Source Update

Half Mag / Half Zine

A class of drugs that inhibits breast cancer progression when used with hormonal therapy might also boost the effectiveness of immune therapy in cases of recurrent, metastatic breast cancer, according to a new study led by researchers at The Ohio State University Comprehensive Cancer Center—Arthur G. James Cancer Hospital and Richard J. Solove Research Institute (OSUCCC—James).

Published in the journal Cell Reports, the findings of the animal study suggest that drugs called CDK4 and CDK6 (CDK4/6) inhibitors might improve the effectiveness of immune therapies for metastatic, estrogen-receptor-positive (ER+) breast cancer.

“We know that CDK4/6 inhibitors effectively slow the progression of newly diagnosed breast cancer, but they don’t kill cancer cells,” says principal investigator Anna Vilgelm, MD, a member of the OSUCCC—James Translational Therapeutics Program and assistant professor at the Ohio State College of Medicine. “Consequently, the disease often recurs, and then it is usually fatal because we have no effective therapies for recurrent disease.

“Our findings suggest that combining CDK4/6 inhibitors with immunotherapy might offer an effective treatment for recurrent, metastatic ER+ breast cancer,” Vilgelm says.

Specifically, the study shows that CDK4/6 inhibitors can improve the efficacy of T-cell-based therapies such as adoptive T-cell transfer or T-cell-activating antibodies in animal models of breast cancer.

Immune therapies are proving to be effective treatments for a variety of cancers but not for advanced breast cancer. One problem is that breast tumors often have low numbers of cancer-killing T lymphocytes within the tumor. Such tumors tend to respond poorly to immune therapies.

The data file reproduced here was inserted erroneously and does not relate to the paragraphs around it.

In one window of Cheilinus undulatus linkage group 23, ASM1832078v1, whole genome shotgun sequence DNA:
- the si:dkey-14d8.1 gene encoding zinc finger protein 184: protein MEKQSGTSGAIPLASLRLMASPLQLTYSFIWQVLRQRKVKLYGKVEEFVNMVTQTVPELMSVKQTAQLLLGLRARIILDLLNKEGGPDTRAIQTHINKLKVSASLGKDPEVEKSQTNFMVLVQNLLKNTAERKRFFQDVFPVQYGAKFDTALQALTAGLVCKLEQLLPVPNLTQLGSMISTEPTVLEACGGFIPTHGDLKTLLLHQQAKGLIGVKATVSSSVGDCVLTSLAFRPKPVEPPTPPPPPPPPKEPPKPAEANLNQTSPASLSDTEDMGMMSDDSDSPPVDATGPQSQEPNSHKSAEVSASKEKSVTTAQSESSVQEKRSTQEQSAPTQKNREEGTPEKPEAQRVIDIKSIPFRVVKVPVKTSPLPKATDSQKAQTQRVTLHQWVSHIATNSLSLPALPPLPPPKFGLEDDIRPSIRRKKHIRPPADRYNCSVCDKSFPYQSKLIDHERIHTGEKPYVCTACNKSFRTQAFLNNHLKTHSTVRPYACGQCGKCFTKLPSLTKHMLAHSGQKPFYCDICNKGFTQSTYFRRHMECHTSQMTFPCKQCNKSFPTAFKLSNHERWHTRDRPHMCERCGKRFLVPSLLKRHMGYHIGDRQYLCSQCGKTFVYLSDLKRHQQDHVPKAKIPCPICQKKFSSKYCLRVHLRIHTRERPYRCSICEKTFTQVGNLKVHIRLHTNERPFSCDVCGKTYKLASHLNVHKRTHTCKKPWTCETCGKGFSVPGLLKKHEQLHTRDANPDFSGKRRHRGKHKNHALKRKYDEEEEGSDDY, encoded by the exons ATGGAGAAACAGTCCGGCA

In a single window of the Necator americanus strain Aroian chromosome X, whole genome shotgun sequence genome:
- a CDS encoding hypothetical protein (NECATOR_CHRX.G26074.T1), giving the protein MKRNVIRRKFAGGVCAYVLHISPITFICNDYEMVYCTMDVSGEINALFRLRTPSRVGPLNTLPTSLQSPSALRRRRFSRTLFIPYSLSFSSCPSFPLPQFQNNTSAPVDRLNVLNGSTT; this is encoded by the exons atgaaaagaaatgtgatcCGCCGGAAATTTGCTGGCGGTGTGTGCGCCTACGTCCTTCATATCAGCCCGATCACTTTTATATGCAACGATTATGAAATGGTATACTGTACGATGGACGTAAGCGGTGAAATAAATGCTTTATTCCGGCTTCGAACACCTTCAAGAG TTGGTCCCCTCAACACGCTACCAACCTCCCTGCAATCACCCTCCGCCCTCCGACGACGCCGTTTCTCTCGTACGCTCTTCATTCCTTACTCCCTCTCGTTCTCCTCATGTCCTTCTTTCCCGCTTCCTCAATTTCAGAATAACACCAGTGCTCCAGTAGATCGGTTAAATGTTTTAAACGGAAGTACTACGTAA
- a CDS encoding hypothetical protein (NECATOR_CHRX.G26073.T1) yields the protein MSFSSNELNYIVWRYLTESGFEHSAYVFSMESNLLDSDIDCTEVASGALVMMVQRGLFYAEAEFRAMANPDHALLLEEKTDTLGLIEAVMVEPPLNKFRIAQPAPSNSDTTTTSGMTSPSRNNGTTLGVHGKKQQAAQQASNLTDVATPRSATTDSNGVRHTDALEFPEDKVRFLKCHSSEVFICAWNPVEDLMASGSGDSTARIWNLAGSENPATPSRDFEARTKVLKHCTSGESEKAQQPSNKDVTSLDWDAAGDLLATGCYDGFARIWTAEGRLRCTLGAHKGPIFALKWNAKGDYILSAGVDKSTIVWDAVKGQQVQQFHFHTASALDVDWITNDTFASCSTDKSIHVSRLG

“In addition, breast cancer patients with low numbers of tumor-infiltrating lymphocytes often have worse survival compared to patients with high numbers of infiltrating lymphocytes in their tumors,” says Vilgelm.

The new study shows that CDK4/6 inhibitors cause breast tumors to secrete small proteins called chemokines that attract T cells. This can help to improve patients’ response to cancer immunotherapies.

For this study, Vilgelm and her colleagues used the oral CDK inhibitor palbociclib, mouse models, breast cancer cell lines and analyses of The Cancer Genome Atlas (TCGA) to study the influence of CDK4/6 inhibitors and chemokine production in the tumor immune microenvironment and on patient outcomes.

Key findings include:

  • Pre-treatment with a CDK4/6 inhibitor improves recruitment of T cells into tumors and improved the outcome of adoptive cell therapy in animal models;
  • CDK4/6 inhibitor-treated human breast cancer cells produce T-cell-recruiting chemokines;
  • TCGA analysis showed that chemokine expression is a favorable prognostic factor in breast cancer patients;
  • mTOR-regulated metabolic activity is required for chemokine induction by CDK4/6 inhibition;
  • T-cell-recruiting chemokines may be useful prognostic markers for stratifying patients for immunotherapy treatment.

“Overall,” Vilgelm says, “our findings suggest that CDK4/6 inhibitors may offer a therapeutic strategy that can attract T cells into breast cancer tumors, which may increase their sensitivity to immune therapies.”